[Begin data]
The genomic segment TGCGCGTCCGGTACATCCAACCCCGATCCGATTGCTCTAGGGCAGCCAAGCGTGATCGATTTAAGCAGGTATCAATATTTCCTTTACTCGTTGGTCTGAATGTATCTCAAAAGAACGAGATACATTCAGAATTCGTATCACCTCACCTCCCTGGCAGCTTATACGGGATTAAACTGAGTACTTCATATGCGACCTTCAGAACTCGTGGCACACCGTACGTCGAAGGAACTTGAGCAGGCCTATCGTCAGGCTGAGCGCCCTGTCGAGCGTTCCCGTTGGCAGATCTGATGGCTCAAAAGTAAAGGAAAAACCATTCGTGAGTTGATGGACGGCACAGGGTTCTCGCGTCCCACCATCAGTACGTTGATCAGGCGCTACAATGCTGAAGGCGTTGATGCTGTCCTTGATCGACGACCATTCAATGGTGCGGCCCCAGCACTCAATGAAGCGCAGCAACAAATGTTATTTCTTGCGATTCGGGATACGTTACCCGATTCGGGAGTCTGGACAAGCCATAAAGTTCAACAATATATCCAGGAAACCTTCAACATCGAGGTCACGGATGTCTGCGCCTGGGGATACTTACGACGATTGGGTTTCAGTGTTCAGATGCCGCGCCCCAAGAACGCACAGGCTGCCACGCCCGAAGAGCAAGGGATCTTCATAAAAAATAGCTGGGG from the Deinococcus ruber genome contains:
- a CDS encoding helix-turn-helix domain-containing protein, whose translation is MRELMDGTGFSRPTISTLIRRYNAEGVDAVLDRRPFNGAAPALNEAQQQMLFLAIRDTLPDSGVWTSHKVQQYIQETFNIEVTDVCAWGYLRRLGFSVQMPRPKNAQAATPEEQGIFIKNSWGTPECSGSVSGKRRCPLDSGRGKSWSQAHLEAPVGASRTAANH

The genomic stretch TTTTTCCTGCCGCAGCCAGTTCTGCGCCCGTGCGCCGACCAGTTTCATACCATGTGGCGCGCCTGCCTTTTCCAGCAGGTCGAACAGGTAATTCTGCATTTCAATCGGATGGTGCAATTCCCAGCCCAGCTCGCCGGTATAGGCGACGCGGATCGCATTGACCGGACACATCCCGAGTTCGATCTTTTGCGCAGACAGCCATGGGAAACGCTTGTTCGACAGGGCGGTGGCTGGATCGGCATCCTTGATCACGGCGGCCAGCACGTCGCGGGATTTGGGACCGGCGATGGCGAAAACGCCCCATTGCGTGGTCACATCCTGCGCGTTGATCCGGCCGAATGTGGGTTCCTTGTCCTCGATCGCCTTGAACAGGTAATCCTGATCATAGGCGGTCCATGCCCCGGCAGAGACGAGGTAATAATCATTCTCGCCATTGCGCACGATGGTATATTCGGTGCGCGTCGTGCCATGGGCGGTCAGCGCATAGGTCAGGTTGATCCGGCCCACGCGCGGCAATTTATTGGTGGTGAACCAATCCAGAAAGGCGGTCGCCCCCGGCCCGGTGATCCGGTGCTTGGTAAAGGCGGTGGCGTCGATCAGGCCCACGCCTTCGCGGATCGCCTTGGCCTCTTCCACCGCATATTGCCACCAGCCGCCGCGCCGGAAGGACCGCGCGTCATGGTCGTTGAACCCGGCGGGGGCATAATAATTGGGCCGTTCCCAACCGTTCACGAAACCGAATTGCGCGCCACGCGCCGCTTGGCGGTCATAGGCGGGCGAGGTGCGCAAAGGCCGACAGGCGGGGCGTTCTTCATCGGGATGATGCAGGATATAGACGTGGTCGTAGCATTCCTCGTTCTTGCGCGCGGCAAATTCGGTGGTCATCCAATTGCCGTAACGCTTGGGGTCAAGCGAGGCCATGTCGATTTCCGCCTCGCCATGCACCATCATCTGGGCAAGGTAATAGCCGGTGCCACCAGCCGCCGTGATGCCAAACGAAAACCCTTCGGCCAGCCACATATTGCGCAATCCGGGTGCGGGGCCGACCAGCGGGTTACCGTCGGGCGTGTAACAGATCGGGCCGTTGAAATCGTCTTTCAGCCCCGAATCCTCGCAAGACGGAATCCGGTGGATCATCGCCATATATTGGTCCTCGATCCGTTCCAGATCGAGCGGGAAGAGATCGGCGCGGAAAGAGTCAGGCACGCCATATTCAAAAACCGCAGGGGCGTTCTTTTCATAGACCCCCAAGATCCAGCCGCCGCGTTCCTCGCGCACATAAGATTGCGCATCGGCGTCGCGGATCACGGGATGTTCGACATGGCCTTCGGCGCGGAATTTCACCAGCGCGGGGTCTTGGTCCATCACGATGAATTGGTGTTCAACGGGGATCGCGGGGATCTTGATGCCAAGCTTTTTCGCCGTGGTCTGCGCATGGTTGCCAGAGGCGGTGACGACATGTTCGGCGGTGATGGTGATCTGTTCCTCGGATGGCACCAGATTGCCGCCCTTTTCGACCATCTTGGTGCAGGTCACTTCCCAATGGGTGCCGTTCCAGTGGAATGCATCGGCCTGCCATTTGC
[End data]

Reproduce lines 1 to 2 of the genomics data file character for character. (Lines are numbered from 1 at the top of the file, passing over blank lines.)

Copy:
The genomic segment TGCGCGTCCGGTACATCCAACCCCGATCCGATTGCTCTAGGGCAGCCAAGCGTGATCGATTTAAGCAGGTATCAATATTTCCTTTACTCGTTGGTCTGAATGTATCTCAAAAGAACGAGATACATTCAGAATTCGTATCACCTCACCTCCCTGGCAGCTTATACGGGATTAAACTGAGTACTTCATATGCGACCTTCAGAACTCGTGGCACACCGTACGTCGAAGGAACTTGAGCAGGCCTATCGTCAGGCTGAGCGCCCTGTCGAGCGTTCCCGTTGGCAGATCTGATGGCTCAAAAGTAAAGGAAAAACCATTCGTGAGTTGATGGACGGCACAGGGTTCTCGCGTCCCACCATCAGTACGTTGATCAGGCGCTACAATGCTGAAGGCGTTGATGCTGTCCTTGATCGACGACCATTCAATGGTGCGGCCCCAGCACTCAATGAAGCGCAGCAACAAATGTTATTTCTTGCGATTCGGGATACGTTACCCGATTCGGGAGTCTGGACAAGCCATAAAGTTCAACAATATATCCAGGAAACCTTCAACATCGAGGTCACGGATGTCTGCGCCTGGGGATACTTACGACGATTGGGTTTCAGTGTTCAGATGCCGCGCCCCAAGAACGCACAGGCTGCCACGCCCGAAGAGCAAGGGATCTTCATAAAAAATAGCTGGGG from the Deinococcus ruber genome contains:
- a CDS encoding helix-turn-helix domain-containing protein, whose translation is MRELMDGTGFSRPTISTLIRRYNAEGVDAVLDRRPFNGAAPALNEAQQQMLFLAIRDTLPDSGVWTSHKVQQYIQETFNIEVTDVCAWGYLRRLGFSVQMPRPKNAQAATPEEQGIFIKNSWGTPECSGSVSGKRRCPLDSGRGKSWSQAHLEAPVGASRTAANH